A good motor-sail to Charleston

Define “good”. For me, the fact that the word motor-sail follows the word good, tells it all. Any offshore hop, especially an overnight, with winds too low to sail, but enough to motor-sail, lands on my top five list. Russ would have preferred to sail, but the forecast of SE 10-15 faithfully predicted for days, crapped out to SE 5-10 forcing (aw darn) us to motor-sail the entire 163nm. We did this motor-sail using one engine plus saving 50nm versus traveling inside on the ICW. Both got enough sleep to last us through the day once we arrived at the Charleston Maritime Center 10:30 on Wed.

An even better “good”, was an event we didn’t expect to witness. No sorry, not a whale sighting, although the Coast Guard announces the “right whale” warning with an aggravating frequency, but a whale of a submarine!  The one we’d heard of on Monday, apparently had gone out and now was returning as we motored out Cumberland Sound/St Mary’s channel into the Atlantic. What a splendid and unique sight. Vessels are required to keep 500 yds away so we made sure to be outside the channel.

Submarine with escort vessels

Submarine with escort vessels

A few minuts later, the papermill smoke from Fernandina visible.

A few minutes later, the papermill smoke from Fernandina visible.

During the night we passed by Tybee Roads, the entrance into the Savannah River. I slept through the fun Russ had altering course a few times for the cargo ships coming and going. AIS is the best thing since sails, for a boat. When that green triangle pops up, sometimes as far as 10 miles away, you can keep your eye on the ship. Touching the symbol brings up information about the vessel, such as name, speed, heading, time to nearest approach and destination.  If you really want to keep track of it because your paths might cross, you can select “activate” which enlarges the triangle and displays speed and name. After that nonsense, I took the helm while Russ caught some zzzzzs.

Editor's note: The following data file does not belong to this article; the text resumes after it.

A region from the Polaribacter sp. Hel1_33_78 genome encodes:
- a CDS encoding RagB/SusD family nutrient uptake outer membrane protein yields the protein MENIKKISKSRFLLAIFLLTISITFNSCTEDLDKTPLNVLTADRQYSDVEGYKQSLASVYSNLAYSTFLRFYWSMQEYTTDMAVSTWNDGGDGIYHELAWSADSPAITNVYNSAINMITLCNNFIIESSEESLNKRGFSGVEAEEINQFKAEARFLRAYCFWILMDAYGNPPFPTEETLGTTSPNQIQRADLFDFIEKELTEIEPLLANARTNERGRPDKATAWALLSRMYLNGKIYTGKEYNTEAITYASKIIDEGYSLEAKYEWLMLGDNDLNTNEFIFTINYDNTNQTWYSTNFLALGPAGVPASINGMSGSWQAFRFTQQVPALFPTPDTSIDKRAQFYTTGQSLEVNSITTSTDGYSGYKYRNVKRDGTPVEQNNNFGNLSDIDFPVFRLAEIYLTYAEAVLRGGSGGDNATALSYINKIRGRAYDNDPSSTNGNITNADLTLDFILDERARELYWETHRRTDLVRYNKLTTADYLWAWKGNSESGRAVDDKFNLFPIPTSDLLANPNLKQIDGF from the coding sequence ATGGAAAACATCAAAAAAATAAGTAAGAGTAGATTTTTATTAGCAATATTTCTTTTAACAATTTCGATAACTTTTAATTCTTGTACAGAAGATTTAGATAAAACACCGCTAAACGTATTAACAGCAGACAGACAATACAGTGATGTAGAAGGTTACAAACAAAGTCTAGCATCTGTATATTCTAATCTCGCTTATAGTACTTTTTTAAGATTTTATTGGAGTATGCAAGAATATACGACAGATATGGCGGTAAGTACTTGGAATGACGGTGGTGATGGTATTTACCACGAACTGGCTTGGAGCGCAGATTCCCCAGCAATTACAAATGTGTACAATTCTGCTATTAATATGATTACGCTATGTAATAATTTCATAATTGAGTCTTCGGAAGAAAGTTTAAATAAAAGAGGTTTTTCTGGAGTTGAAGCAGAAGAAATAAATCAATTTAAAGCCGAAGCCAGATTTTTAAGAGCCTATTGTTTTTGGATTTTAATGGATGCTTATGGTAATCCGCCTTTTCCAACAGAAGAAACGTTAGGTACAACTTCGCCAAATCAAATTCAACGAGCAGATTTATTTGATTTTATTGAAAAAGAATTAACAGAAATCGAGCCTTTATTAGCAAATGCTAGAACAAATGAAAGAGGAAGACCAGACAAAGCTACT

Ah, feel the breeze in my face.

Ah, feel the breeze in my face.

We look at one another

We look at one another

Every time we make an overnight jump offshore, a feathered visitor stops by. The photo on the right was taken through the Strataglass, so kinda hazy.

We also spied a snoozing sea turtle who quickly awoke and dove below the surface. Dolphins of course and Northern Gannets.

Morning dawned peaceful with a lovely sunrise and about the calmest waters I’ve seen offshore. Entering Charleston harbor was easy, with only a couple of cargo ships to admire.

Sunrise at 7am, about two hours south of Charleston

Sunrise at 7am, about two hours south of Charleston

Mr Very Long steams past us up into the harbor

Mr Very Long steams past us up into the harbor

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3 thoughts on “A good motor-sail to Charleston

  1. If only the fishing vessels would all have AIS. Saw one today with it; maybe others will join in. The run from Norfolk to NJ would only be half as bad if those guys had AIS too.

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    • It’s my understanding that all commercial vessels have to have it but they don’t actually have to turn it on! Doesn’t make sense to me. Perhaps with the fishing vessels at least it has something to do with protecting ‘their’ fishing grounds and not wanting competing vessels to know where they make their catch.

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